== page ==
Gender Justice Workshop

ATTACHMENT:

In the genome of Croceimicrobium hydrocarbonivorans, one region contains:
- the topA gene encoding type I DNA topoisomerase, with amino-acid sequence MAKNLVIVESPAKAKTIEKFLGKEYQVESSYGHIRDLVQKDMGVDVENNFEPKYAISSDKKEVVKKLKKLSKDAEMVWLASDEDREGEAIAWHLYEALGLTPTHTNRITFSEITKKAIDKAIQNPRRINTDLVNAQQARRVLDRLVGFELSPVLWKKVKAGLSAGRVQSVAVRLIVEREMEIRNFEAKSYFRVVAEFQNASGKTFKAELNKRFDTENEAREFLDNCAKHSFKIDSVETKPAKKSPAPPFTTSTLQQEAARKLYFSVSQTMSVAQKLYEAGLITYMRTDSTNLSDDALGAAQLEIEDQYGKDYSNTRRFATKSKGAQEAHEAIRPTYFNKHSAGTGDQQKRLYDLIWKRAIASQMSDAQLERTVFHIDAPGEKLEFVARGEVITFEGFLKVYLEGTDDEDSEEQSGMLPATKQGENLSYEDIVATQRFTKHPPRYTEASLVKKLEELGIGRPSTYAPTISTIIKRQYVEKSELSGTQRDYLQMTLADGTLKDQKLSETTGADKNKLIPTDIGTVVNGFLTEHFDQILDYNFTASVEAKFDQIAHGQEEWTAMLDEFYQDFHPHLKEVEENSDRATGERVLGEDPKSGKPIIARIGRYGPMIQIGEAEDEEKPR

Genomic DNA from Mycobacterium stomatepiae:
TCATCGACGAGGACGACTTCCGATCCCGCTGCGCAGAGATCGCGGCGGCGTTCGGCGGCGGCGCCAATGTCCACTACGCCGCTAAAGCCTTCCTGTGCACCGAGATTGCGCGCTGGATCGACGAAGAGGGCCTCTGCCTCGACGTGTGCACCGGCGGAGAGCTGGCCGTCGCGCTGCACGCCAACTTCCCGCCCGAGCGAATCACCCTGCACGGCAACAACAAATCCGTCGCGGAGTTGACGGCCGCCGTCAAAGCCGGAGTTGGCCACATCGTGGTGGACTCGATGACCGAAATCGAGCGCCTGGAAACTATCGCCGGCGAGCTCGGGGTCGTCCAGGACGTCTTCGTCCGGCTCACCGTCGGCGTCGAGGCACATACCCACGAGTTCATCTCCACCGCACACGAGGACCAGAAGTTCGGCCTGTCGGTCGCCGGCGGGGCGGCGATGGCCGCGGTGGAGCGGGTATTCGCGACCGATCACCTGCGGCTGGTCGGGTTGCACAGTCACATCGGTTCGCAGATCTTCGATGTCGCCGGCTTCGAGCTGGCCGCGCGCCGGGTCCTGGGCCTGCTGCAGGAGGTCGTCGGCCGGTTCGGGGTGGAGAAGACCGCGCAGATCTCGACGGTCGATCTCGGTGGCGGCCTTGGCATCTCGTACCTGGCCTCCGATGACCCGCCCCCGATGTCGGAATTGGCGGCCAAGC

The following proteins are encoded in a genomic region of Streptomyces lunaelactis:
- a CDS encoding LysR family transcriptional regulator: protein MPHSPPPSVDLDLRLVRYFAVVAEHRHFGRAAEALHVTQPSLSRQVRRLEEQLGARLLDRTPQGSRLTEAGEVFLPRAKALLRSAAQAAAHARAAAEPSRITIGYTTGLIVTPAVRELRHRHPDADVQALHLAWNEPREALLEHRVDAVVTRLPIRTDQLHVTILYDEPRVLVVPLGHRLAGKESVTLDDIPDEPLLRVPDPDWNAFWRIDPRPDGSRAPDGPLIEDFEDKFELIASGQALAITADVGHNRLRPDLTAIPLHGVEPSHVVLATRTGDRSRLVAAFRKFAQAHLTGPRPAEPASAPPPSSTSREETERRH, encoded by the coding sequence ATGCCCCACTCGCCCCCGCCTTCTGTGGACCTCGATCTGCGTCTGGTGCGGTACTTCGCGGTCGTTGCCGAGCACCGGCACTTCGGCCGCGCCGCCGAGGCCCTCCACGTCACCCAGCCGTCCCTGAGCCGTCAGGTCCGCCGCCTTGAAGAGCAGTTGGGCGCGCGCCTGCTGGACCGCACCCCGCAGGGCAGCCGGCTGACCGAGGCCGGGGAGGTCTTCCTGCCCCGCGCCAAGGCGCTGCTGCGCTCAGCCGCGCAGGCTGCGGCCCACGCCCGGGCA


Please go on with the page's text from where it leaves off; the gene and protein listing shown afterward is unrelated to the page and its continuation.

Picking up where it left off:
This symposium brings together scholars and activists to consider the predicament and the promise pivoting around gender politics as grounded in cultures and societies from a variety of disciplines and international contexts. We hope to excavate the promises of gender justice with our full recognition of the discourses and practices of asymmetrical power within which the subject is contemplated within activist and scholarly circles. The symposium covers a vast array of engagements with the intertwined culture and politics to expound the ways in which law, citizenship, tradition, and modernity and the challenges they constitute in achieving gender equilibrium. We heed the lessons of anthropologist Aiwa Ong who extended the invitation to rethink gender justice beyond neoliberal rights-based conceptualization, popular among humanitarian organizations, neoliberals, and feminists. Given the complexity of the topic’s location at the heart of the most protracted philosophical, political, historical, legal, and anthropological conundrums, we reflect on the issues that have forced us to grapple with definitions, typologies, foundations of justice, cultural norms, tracing linkages, and circularities within different regimes of knowledge and legal practices among other debates circulating in neoliberal and development logic. Gender justice as a concept will be explicated within the following outlines: the predicament of gender between the persistent and contrasting epistemics of tradition and modernity, and locating the parameters of justice as situated within different contexts and situations. Both theoretical and practical presentations addressing this range of subjects will be included as we reflect on the persistent absence of equality in the third millennium and ponder the road ahead.